THE dilemma that prime minister Narendra Modi is facing has been experienced by his predecessors. As the head of the government, they felt it necessary to maintain stability in the State. However, as leaders of large national parties, they also saw Jammu and Kashmir as a fertile political ground which could be used to expand the bases of their parties, even if it was at the cost of stability in the State. The trade-off between these two impulses has been always difficult to negotiate. To be sure, there is nothing inherently wrong with any national party pursuing political gains within Jammu and Kashmir as they do in any other State. Indeed, many argue that it is actually preferable if a sensitive State such as Jammu and Kashmir is ruled by a reliable national party than by regional actors.
However, the problem is that in Jammu and Kashmir, the Central government enjoys enormous and extraordinary powers because of the security situation. This power disparity not only increases the likelihood of its abuse but also generates suspicion of abuse in the minds of the Kashmiri people. In other words, because New Delhi is so powerful in Kashmir, it needs to appear more benign than usual. History shows us that forgetting this essential fact and pursuing a maximalist political approach is fraught with danger and can lead to devastating consequences for national security.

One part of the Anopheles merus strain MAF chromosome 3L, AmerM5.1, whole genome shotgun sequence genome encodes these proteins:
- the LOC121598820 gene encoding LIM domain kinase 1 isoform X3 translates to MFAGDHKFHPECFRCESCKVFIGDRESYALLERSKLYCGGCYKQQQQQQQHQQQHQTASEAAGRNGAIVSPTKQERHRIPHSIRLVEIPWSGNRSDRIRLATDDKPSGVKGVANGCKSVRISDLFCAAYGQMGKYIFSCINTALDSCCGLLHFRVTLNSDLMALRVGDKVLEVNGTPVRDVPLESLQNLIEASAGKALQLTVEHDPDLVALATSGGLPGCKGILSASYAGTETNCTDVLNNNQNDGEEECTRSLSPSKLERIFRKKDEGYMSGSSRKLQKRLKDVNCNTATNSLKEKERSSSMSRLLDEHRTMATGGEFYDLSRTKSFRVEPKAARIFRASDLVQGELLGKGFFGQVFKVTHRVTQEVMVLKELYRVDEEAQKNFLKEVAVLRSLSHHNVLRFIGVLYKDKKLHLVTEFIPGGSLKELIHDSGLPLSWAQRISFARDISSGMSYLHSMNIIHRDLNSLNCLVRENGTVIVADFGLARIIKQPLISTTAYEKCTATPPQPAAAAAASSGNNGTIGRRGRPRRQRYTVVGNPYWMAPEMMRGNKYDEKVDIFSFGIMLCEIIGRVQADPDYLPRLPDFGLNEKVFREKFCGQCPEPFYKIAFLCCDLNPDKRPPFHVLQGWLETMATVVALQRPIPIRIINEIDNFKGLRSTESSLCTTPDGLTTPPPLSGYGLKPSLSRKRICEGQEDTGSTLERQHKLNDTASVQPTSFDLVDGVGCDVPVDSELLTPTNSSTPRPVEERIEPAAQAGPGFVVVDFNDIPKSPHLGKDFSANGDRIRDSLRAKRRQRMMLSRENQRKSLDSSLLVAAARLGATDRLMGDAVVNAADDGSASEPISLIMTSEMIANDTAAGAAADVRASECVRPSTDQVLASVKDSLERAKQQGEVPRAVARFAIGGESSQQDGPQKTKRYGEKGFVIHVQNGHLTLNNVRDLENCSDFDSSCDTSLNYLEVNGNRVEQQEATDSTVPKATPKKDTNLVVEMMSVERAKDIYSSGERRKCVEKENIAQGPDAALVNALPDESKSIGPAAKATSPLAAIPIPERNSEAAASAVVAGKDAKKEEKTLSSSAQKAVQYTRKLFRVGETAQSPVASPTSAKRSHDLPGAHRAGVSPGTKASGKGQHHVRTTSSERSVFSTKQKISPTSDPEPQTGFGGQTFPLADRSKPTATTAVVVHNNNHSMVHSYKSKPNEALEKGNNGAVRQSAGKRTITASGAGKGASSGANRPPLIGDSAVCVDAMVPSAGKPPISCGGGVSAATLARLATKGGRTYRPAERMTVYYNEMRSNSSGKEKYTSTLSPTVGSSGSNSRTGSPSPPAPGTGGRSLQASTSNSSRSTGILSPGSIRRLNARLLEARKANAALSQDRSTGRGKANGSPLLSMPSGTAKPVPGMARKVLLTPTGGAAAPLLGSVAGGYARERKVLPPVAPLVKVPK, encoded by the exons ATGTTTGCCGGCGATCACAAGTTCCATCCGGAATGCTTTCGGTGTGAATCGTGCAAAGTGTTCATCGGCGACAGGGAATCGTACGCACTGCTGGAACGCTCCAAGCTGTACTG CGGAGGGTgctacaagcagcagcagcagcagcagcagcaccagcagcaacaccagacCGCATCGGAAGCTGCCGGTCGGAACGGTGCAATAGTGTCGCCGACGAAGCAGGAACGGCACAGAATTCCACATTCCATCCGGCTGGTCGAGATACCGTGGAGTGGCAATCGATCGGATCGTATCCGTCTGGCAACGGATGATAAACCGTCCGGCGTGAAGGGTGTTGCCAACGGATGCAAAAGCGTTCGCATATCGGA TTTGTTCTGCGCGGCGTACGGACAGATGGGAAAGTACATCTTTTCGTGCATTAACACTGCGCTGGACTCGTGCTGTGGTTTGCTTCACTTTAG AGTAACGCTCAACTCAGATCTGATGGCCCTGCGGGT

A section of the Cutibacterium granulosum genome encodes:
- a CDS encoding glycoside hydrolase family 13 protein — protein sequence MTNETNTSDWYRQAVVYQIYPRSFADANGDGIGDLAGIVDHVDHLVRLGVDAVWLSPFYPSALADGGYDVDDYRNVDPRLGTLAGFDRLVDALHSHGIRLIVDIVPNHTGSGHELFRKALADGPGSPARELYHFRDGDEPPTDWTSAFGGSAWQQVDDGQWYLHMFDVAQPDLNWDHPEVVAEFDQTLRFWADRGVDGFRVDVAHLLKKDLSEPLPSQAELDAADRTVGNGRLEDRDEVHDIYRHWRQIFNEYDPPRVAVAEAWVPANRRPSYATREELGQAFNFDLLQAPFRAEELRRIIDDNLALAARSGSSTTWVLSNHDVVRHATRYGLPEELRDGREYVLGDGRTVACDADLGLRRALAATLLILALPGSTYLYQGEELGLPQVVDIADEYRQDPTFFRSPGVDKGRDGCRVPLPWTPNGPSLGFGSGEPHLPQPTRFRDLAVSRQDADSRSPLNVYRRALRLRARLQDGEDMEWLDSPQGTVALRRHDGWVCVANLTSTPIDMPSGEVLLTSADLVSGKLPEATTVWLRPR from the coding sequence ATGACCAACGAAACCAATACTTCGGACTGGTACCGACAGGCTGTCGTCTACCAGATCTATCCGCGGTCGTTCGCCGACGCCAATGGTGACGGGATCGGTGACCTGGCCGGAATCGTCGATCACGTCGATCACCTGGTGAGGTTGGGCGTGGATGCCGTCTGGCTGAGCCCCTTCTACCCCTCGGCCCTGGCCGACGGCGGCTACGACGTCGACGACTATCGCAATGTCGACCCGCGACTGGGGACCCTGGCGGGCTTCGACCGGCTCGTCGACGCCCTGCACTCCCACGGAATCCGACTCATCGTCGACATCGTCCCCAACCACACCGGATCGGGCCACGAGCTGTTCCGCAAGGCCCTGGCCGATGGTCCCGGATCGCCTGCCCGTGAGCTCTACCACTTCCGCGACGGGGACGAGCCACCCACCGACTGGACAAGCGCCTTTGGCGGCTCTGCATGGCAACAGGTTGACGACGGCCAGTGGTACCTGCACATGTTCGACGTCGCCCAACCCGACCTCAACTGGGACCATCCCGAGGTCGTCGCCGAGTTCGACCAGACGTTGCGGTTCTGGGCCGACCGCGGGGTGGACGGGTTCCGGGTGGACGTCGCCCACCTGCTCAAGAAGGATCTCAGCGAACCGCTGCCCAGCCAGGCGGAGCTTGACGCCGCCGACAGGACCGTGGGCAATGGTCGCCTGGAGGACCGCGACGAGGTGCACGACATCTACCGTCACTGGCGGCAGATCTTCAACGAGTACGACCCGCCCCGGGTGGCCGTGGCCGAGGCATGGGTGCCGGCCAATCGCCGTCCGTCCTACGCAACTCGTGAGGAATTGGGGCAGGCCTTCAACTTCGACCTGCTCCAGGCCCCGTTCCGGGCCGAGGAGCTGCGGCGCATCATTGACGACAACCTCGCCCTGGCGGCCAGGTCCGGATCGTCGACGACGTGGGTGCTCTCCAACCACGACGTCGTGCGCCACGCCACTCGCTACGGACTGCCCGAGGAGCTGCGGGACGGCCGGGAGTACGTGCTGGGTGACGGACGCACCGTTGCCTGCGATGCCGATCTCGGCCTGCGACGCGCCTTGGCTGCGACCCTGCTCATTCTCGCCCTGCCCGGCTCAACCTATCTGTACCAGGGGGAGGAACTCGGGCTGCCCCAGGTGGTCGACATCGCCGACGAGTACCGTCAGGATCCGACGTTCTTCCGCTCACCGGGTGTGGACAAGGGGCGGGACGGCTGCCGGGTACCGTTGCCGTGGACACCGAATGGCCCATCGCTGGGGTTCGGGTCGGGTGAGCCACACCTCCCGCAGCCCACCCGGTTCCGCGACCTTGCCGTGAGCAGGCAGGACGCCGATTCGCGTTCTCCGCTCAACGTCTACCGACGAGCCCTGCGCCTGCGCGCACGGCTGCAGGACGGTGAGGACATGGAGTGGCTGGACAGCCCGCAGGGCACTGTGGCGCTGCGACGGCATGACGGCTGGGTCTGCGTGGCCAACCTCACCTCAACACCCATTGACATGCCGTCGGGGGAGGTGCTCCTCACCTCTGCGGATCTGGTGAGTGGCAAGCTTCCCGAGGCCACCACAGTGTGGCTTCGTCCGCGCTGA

IN FACT, even the initial birth of the Kashmir insurgency in the late 1980s can be traced back to Indira Gandhi’s decision to adopt such a maximalist approach. In 1975, Indira Gandhi had established a historic accord with Sheikh Abdullah, making Kashmir’s accession to India final. Then in a statesman-like move, she had asked the Congress chief minister in the state to step down for Abdullah to assume the position in a gesture of solidarity. However, within two years, this desire to put national interest first had evaporated. Routed in the 1977 general election, Indira Gandhi became desperate to regain political ground wherever she could find, which included Jammu and Kashmir.